This can further progress to sleep apnea where you might have breathing pauses while you sleep. This disturbs your sleep and can make you feel restless and lethargic upon waking up. Of course, there are also several health problems brought about by lack of sleep.

Endometrial cancer is a possibility. When the uterine lining builds up when you miss periods, the thickened lining increases the risk of having endometrial cancer.

Let’s not forget the shifting moods resulting from hormonal imbalance. This can cause depressive symptoms in women, too.

How to Treat PCOS

The most common medical treatments for PCOS are birth control pills and metformin. Birth control pills help in restoring hormonal balance as it provides you with a daily dose of estrogen and progestin. It also helps with reducing excess hair growth and reduces the risk of endometrial cancer. Meanwhile, metformin is usually used by type-2 diabetes patients because it helps improve insulin levels by controlling the body’s blood sugar level.

However, it is imperative for women with PCOS to make lifestyle changes together with taking medication. Taking medicine alone will not treat PCOS. It is vital for women to change their diets and exercise regularly to lose weight (2). You can try to target losing 5-10% of your body weight as this can significantly help regulate the menstrual cycle.

Here are some of the natural ways to treat PCOS (3):

  • Reduce consumption of advanced glycation end products (AGEs) in the food you eat. You can get AGEs from animal-derived and processed foods.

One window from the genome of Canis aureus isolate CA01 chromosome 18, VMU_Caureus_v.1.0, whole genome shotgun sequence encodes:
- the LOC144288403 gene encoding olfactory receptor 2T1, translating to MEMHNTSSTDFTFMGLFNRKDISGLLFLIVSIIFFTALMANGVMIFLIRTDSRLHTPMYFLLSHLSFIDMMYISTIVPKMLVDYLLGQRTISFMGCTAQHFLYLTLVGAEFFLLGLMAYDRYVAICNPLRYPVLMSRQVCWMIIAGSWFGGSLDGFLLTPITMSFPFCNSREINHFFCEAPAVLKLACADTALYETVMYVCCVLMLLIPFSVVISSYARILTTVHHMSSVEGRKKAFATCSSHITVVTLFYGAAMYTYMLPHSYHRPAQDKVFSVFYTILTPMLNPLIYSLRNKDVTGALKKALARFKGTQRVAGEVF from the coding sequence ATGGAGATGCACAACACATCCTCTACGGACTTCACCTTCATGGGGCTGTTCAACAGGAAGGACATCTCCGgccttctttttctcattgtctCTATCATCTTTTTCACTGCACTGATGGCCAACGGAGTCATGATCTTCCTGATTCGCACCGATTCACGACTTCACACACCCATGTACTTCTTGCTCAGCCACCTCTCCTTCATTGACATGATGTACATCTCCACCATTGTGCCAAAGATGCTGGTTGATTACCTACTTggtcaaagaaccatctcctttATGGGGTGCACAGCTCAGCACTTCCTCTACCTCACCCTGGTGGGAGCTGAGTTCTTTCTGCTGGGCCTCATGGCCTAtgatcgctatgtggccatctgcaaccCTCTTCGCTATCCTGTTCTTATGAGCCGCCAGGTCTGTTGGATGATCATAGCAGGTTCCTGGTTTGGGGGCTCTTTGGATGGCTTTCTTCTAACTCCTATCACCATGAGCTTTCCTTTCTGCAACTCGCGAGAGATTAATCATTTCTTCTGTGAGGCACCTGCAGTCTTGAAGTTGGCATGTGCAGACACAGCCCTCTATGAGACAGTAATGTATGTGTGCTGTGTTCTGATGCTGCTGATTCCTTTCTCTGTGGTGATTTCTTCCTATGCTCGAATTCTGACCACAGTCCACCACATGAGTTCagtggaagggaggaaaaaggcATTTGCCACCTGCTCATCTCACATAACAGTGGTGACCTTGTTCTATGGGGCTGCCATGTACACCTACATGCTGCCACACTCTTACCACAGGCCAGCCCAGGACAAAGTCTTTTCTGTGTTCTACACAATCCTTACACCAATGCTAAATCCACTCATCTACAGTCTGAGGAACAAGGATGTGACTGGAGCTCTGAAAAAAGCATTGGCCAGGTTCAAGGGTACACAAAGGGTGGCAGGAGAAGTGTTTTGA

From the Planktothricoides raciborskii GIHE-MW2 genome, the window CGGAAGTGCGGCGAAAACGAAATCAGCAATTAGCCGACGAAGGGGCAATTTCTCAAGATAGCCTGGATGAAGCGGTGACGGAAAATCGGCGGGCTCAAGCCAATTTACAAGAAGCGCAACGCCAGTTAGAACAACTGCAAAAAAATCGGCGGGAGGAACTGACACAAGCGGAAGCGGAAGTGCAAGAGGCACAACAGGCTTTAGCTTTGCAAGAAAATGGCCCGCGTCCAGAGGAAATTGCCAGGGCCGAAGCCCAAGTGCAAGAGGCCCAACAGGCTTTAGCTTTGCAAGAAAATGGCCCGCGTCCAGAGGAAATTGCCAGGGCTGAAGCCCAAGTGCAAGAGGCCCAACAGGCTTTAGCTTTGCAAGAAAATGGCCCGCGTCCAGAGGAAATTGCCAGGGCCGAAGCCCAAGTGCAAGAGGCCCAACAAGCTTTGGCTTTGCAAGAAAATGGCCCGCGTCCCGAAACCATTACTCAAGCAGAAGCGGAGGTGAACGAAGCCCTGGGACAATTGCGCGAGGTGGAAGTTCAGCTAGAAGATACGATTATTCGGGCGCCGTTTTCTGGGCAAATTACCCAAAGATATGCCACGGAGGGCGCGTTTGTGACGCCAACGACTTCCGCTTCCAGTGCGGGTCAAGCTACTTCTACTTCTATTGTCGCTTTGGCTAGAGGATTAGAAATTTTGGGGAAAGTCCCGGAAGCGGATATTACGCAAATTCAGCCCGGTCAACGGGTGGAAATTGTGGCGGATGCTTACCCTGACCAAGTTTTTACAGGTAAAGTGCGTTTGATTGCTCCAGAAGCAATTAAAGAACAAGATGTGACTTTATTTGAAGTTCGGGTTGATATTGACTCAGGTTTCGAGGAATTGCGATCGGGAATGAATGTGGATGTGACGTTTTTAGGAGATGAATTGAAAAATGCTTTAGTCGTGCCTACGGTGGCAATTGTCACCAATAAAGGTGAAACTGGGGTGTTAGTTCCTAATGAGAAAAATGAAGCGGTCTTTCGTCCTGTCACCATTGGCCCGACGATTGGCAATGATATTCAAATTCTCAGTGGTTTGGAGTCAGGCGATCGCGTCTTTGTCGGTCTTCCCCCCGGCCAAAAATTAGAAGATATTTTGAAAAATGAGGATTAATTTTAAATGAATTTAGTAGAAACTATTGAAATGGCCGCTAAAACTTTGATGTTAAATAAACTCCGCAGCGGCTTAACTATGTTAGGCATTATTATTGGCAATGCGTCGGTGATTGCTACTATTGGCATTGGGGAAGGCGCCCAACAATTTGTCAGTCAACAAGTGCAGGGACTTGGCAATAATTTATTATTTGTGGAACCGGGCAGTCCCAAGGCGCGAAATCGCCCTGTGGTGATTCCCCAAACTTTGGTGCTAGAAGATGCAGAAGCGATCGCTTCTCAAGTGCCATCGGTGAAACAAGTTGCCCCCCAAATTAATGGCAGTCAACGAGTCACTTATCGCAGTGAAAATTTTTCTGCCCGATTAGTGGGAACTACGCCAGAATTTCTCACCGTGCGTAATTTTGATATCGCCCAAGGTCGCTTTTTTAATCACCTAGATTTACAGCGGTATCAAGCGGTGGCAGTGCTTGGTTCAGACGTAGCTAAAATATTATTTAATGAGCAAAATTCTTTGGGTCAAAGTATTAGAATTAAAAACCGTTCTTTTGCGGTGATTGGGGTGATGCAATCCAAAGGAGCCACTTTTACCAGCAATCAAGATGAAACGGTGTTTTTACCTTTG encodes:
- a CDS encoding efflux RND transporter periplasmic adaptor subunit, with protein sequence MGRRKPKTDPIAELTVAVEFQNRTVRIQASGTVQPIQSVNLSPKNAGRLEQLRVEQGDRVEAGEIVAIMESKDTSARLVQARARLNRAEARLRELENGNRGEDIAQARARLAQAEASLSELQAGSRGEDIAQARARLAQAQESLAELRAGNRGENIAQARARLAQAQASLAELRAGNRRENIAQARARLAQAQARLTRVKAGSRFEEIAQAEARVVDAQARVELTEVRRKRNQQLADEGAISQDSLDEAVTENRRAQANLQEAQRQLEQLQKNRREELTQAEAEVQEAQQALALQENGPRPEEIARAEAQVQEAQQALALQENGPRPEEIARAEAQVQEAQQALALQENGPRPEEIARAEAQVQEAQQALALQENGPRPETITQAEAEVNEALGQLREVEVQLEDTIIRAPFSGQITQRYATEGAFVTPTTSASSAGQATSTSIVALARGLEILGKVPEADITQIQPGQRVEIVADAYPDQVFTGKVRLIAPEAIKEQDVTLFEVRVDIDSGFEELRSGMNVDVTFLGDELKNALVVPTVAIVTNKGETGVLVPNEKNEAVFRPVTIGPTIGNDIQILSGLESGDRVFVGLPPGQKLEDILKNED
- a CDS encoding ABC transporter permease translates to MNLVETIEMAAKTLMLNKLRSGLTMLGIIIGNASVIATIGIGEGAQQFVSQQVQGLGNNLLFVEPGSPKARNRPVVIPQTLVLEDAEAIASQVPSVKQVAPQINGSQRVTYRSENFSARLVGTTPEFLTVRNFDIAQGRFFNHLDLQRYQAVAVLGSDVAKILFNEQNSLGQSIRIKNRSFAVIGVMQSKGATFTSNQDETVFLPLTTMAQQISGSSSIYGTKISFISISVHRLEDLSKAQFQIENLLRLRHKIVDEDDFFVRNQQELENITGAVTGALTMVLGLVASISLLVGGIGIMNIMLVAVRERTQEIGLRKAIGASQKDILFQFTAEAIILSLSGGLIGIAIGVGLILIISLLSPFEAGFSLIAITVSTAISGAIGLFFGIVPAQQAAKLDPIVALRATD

• Complement metformin with calcium and vitamin D supplements
  • Taking magnesium helps manage blood sugar levels while taking chromium supplements help in lowering blood sugar in diabetics
  • Three grams of omega-3 fatty acids a day can help in lowering androgen level

Diet and Exercise Tips:

  • Focus on high fiber vegetables as they fight inflammation; eat kale, spinach, and broccoli if you can
  • Tone down on the carbohydrates because these are high in sugar. It is suggested to start with 35 grams of carbs a day. If you feel a lack of energy or the symptoms worsened, you can increase it to 5-10 grams a day until you get your energy back. Once you adapt to that, start going down 5-10 grams a day until you can reach 35 grams.
  • Get proteins from low-fat meat
  • Resistance training can help with fat loss as it increases muscle mass in women. This type of exercise can also help lower the androgen level of the body
  • To reduce inflammation and improve insulin resistance, aerobic exercises are great for you. They can help get your menstruation cycle back on track.
  • Meditate 30 minutes before sleeping as this will help you de-stress as well as improve the quality of your sleep. Sleep issues are more common in women with PCOS, which is why it’s vital to get those recommended sleeping hours — 7 to 9 hours a day.
  • Try doing yoga 30 minutes a day to improve insulin resistance and reproductive hormone levels. It’s also effective for de-stressing.

To add, be curious as to what alternative healthcare providers such as nutritional coaches or naturopaths can recommend to support your treatment.

Get Checked

If you observe the signs and symptoms above, talk to your gynecologist. For some women, these symptoms can cause discomfort. For other women, the infertility issue can be affecting them mentally and emotionally, too. Get checked so you can get the appropriate treatment right away.

 

Sources:

  1. Polycystic Ovary Syndrome
  2. Polycystic ovary syndrome: a complex condition with psychological, reproductive and metabolic manifestations that impacts on health across the lifespan
  3. 6 Natural Treatments for PCOS